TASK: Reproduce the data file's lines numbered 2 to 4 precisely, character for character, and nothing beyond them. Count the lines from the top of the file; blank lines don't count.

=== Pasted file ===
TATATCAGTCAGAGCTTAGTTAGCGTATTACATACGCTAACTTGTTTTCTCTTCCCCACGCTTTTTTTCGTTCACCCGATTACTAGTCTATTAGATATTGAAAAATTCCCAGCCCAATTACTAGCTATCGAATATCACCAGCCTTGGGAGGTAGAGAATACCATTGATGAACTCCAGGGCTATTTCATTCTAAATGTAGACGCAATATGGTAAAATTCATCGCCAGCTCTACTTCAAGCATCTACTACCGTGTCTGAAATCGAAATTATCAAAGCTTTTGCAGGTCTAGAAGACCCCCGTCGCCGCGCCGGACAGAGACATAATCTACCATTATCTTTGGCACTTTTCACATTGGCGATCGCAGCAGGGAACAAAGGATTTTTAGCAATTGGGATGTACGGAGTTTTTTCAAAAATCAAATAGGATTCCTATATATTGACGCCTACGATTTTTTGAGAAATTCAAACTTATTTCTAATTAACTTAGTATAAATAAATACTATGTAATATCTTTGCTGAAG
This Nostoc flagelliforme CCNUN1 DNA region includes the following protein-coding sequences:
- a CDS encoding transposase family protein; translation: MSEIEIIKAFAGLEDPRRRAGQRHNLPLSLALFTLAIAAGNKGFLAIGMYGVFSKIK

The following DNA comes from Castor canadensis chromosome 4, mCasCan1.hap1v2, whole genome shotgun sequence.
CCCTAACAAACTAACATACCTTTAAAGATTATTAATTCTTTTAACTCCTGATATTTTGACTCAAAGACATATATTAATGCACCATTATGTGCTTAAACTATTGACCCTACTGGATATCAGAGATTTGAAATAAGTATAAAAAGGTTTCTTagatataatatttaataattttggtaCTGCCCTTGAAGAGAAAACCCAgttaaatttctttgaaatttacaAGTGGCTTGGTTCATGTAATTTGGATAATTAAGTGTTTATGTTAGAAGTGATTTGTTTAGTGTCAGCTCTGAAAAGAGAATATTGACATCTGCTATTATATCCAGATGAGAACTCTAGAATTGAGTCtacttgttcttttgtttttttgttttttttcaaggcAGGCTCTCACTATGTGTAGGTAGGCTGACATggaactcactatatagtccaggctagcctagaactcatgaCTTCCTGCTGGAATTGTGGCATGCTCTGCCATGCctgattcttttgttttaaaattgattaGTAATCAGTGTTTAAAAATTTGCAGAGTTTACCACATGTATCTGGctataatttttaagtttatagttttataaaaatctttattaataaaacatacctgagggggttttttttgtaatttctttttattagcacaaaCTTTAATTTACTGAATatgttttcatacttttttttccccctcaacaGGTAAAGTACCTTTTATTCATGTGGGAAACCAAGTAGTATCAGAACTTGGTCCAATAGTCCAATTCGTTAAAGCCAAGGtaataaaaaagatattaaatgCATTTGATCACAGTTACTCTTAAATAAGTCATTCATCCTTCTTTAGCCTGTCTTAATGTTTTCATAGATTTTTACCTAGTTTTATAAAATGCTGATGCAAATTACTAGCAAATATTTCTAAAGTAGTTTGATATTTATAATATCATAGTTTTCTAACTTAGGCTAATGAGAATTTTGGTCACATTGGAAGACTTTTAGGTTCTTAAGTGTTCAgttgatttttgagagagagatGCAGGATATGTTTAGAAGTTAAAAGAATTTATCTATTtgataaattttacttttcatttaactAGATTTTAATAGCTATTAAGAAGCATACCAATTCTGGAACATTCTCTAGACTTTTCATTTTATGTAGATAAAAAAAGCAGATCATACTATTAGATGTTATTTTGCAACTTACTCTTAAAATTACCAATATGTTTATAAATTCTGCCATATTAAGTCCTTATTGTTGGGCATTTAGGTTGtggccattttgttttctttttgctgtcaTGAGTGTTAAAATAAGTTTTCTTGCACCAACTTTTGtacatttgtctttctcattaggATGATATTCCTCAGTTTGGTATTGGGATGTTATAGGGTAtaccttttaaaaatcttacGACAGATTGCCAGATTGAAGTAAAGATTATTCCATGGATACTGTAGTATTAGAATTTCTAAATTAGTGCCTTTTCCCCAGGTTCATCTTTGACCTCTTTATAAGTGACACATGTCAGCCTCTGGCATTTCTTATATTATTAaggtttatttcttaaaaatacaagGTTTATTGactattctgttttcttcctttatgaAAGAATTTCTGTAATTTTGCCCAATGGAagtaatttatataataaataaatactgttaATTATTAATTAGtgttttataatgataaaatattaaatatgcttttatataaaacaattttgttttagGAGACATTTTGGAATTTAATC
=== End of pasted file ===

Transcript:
This Nostoc flagelliforme CCNUN1 DNA region includes the following protein-coding sequences:
- a CDS encoding transposase family protein; translation: MSEIEIIKAFAGLEDPRRRAGQRHNLPLSLALFTLAIAAGNKGFLAIGMYGVFSKIK

The following DNA comes from Castor canadensis chromosome 4, mCasCan1.hap1v2, whole genome shotgun sequence.